Bear is a tool that generates a compilation database for clang tooling.
The JSON compilation database is used in the clang project to provide information on how a single compilation unit is processed. With this, it is easy to re-run the compilation with alternate programs.
One way to get a compilation database is to use
cmake as the build
-DCMAKE_EXPORT_COMPILE_COMMANDS=ON to cmake generates
compile_commands.json file into the current directory.
For non-cmake projects, Bear generates the JSON file during the build process.
The concept behind Bear is: to execute the original build command and
exec calls issued by the build tool. To achieve that,
Bear uses the
DYLD_INSERT_LIBRARIES mechanisms provided
by the dynamic linker.
Bear has two components: the library and the binary. The library
exec methods to be used by all child processes. The
executable enables the use of the library for child processes and
writes the output file.
How to build
Bear should be quite portable on UNIX operating systems. It has been tested on FreeBSD, GNU/Linux and OS X.
- an ANSI C compiler, to compile the sources.
- cmake, to configure the build process.
- make, to run the build. The makefiles are generated by
- python is a runtime dependency. The
bearcommand is written in Python. (version >= 2.7)
- lit is an optional dependency to run the functional tests
Ideally, you should build Bear in a separate build directory.
cmake $BEAR_SOURCE_DIR make all make install # to install make check # to run tests make package # to make packages
You can configure the build process with passing arguments to cmake.
How to use
After installation the usage is like this:
The output file called
compile_commands.json found in current directory.
For more options you can check the man page or pass
Side note: Since
bear is executing the build command only those commands
will be recorded which were actually executed. Which means if you were already
built your project and you re-run the build command with Bear you probably end
up to have an empty output. (Practically it means you need to run
before you run
Environment overriding caused problems
Because Bear uses
DYLD_INSERT_LIBRARIES environment variables,
it does not append to it, but overrides it. So builds which are using these
variables might not work. (I don't know any build tool which does that, but
please let me know if you do.)
Build with multiple architecture support
Multilib is one of the solutions allowing users to run applications built for various application binary interfaces (ABIs) of the same architecture. The most common use of multilib is to run 32-bit applications on 64-bit kernel.
For OSX this is not an issue. The build commands from previous section will work, Bear will intercept compiler calls for 32-bit and 64-bit applications.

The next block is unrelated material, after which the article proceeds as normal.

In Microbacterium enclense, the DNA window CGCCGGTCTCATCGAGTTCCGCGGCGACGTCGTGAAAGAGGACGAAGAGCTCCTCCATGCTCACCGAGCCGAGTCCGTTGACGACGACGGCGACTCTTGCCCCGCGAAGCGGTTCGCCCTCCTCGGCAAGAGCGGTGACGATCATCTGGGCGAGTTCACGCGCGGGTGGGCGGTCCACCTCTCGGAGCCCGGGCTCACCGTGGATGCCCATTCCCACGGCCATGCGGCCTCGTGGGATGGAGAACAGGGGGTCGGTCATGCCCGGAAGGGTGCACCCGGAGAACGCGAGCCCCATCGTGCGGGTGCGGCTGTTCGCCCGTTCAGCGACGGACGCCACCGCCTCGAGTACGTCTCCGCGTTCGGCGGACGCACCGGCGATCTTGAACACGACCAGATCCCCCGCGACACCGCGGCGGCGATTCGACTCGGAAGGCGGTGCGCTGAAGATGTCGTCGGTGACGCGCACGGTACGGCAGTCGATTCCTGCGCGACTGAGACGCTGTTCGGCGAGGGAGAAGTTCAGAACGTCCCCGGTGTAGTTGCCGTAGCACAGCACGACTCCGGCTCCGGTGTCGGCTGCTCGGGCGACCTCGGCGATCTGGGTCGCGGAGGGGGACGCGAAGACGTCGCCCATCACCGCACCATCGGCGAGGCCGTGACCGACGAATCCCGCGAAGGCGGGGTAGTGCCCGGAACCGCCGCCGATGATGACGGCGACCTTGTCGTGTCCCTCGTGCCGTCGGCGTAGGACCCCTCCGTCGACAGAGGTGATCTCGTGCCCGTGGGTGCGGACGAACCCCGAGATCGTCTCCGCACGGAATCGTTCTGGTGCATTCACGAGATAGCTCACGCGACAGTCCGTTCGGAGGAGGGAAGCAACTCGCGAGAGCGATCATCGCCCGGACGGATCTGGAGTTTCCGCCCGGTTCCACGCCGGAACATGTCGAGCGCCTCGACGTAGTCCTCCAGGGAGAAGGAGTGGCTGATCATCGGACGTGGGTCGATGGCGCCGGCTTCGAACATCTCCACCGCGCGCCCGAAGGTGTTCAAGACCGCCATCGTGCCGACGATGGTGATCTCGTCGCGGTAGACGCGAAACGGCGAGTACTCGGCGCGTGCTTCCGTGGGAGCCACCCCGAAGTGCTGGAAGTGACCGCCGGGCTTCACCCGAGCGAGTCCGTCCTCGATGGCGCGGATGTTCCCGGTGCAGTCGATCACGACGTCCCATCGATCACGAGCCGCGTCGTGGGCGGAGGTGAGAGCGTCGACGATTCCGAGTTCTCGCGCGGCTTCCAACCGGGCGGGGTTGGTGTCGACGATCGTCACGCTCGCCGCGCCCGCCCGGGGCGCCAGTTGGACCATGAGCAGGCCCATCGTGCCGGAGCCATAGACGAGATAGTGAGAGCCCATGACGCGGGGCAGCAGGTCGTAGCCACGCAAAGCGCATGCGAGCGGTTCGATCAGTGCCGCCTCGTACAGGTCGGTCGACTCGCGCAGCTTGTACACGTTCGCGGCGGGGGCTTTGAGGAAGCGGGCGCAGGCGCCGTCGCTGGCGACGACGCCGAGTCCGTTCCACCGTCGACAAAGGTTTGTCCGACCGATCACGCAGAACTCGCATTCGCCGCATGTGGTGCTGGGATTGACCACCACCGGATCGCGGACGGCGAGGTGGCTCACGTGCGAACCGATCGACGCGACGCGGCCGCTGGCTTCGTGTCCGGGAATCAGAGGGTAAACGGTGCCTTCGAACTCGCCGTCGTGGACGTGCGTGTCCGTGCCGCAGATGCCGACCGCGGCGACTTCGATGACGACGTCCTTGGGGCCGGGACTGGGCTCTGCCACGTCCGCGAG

For Linux, a small tune is needed at build time. Need to compile
libray for 32-bit and for 64-bit too. Then install these libraries to the OS
preferred multilib directories. And replace the
libear.so path default
value with a single path, which matches both. (The match can be achieved by
$LIB token expansion from the dynamic loader. See
man ld.so for more.)
Debian derivatives are using
while many other distributions are simple
lib64. Here comes an
example build script to install a multilib capable Bear. It will install Bear
/opt/bear on a non Debian system.
(cd ~/build32; cmake "$BEAR_SOURCE_DIR" -DCMAKE_C_COMPILER_ARG1="-m32"; VERBOSE=1 make all;) (cd ~/build64; cmake "$BEAR_SOURCE_DIR" -DCMAKE_C_COMPILER_ARG1="-m64" -DDEFAULT_PRELOAD_FILE='/opt/bear/$LIB/libear.so'; VERBOSE=1 make all;) sudo install -m 0644 ~/build32/libear/libear.so /opt/bear/lib/libear.so sudo install -m 0644 ~/build64/libear/libear.so /opt/bear/lib64/libear.so sudo install -m 0555 ~/build64/bear/bear" /opt/bear/bin/bear
To check you installation, install
lit and run the test suite.
PATH=/opt/bear/bin:$PATH lit -v test PATH=/opt/bear/bin:$PATH lit -v test -DMULTILIB=true
Empty compilation database on OS X Captain or Fedora
Security extension/modes on different operating systems might disable library
preloads. This case Bear behaves normally, but the result compilation database
will be empty. (Please make sure it's not the case when reporting bugs.)
Notable examples for enabled security modes are: OS X 10.11 (check with
csrutil status | grep 'System Integrity Protection'), and Fedora, CentOS, RHEL
sestatus | grep 'SELinux status').
Workaround could be to disable the security feature while running Bear. (This
might involve reboot of your computer, so might be heavy workaround.) Another
option if the build tool is not installed under certain directories.
Or use tools which are using compiler wrappers. (It injects a fake compiler
which does record the compiler invocation and calls the real compiler too.)
An example for such tool might be scan-build. The build system
CXX environment variables.
Bazel builds produce empty outputs
The two main constraints to intercept compiler execution from bazel builds are: bazel runs a daemon which runs the compilations, and it creates an isolated environment to run the compiler. These problems are not just hard to circumvent, but the workaround would not be stable to support it by this tool.
The good news is: there are extensions for bazel to generate the compilation database.
Static build tool produce empty output
Currently Bear based on dynamic linker load mechanism, executions made by statically linked binaries are not captured. It means, if the build tool is statically linked binary, compiler calls won't be recorded by Bear.
If you find a bug in this documentation or elsewhere in the program or would like to propose an improvement, please use the project's github issue tracker. Please describing the bug and where you found it. If you have a suggestion how to fix it, include that as well. Patches are also welcome.